Wednesday, August 27, 2008
Minyanville on Bank Health
I'm struggling to understand how the FDIC can first put a bank on its problem list just 2 weeks before it becomes the third largest bank failure in US history. (Indymac)
I'm going to have to concur with Minyanville. How could a bank with more assets/liabilities than all of the other 1Q2008 'troubled banks' combined not be added onto their troubled lender list until 2 weeks before it failed (and long before the FDIC reports the quantity of banks on the list)?
The FDIC needs to speed up the process. Yes, yours truly is advocating a government department speed up hiring! Sit down, breath deeply. You won't see that advice from me often. ;) The best thing for the economy is to shake out this issue and get it over as quick as possible.
The greatest danger to the economy is to small businesses. For a small business to function, its too common for them to need more than $100k in their accounts (or $200k for a 'mom and pop' business) to function. The FDIC limit must become inflation adjusted and take into account the impact on small businesses. $250k/individual or $500k for a mom and pop operation seems a reasonable level of insurance.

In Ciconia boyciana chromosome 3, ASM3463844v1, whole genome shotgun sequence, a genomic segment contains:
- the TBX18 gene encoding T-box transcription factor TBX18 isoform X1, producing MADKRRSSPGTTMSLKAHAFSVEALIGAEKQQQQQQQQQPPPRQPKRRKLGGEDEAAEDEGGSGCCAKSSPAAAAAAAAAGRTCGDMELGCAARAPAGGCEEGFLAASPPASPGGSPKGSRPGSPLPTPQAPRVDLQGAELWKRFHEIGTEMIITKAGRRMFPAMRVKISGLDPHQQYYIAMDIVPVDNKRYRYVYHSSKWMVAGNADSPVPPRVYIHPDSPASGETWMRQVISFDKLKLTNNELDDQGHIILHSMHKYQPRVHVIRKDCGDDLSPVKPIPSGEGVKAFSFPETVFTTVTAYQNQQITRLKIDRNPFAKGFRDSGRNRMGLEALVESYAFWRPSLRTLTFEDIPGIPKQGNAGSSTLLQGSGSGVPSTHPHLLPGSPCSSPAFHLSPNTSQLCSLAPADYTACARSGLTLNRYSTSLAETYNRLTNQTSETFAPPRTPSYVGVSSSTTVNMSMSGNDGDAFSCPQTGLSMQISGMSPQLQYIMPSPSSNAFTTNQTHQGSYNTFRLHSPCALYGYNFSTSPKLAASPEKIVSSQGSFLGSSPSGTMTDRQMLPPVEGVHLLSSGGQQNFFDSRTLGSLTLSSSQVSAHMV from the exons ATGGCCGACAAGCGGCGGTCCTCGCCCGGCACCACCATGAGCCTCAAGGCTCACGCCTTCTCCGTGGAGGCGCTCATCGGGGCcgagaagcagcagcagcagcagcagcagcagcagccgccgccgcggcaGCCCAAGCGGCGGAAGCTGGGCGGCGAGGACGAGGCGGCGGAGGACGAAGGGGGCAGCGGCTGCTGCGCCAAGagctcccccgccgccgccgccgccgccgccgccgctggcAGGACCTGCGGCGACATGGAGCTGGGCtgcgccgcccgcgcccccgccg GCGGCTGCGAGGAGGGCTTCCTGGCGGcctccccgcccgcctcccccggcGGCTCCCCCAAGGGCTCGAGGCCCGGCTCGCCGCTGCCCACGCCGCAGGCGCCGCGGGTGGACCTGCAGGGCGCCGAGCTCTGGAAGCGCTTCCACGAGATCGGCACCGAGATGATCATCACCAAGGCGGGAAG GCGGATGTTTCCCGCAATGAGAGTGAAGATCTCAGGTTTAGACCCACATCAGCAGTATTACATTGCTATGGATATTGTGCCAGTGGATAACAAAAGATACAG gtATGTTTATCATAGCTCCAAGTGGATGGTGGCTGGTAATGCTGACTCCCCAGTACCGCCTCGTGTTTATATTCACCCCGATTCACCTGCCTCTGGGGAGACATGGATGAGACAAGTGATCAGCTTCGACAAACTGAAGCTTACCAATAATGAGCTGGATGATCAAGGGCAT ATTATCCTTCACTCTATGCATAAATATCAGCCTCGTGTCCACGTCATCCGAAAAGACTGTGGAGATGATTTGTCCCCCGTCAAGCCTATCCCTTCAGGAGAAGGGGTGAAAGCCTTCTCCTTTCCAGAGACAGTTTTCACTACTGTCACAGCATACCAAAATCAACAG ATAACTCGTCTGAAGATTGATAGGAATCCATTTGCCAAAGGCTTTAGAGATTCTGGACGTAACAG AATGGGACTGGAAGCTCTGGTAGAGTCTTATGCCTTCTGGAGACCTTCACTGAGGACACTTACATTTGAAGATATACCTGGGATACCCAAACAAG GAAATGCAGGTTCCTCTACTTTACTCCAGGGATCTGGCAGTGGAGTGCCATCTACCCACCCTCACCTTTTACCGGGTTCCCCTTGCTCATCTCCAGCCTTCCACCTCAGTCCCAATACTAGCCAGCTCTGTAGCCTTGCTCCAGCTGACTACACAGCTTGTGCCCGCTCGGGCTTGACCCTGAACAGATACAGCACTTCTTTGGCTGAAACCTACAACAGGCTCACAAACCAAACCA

CR didn't miss that the FDIC's fund is running low
Indymac to cost FDIC more than predicted
So now the healthy banks are going to be required to pay more for the mandatory insurance. Gee... that won't do anything to exacerbate the current credit crunch... or could it? ;) Yes, my proposal would put more accounts into the insured category. Sadly, that should have been the case for years.
Oh... and put the reserve limits back at the old standards. That would tighten credit short term, but would allow for 'flexibility' during the next credit shock. Sigh... why were the old lessons so thoroughly forgotten?
Bankruptcy filings up 29%
Business filings were up 41%. Ouch.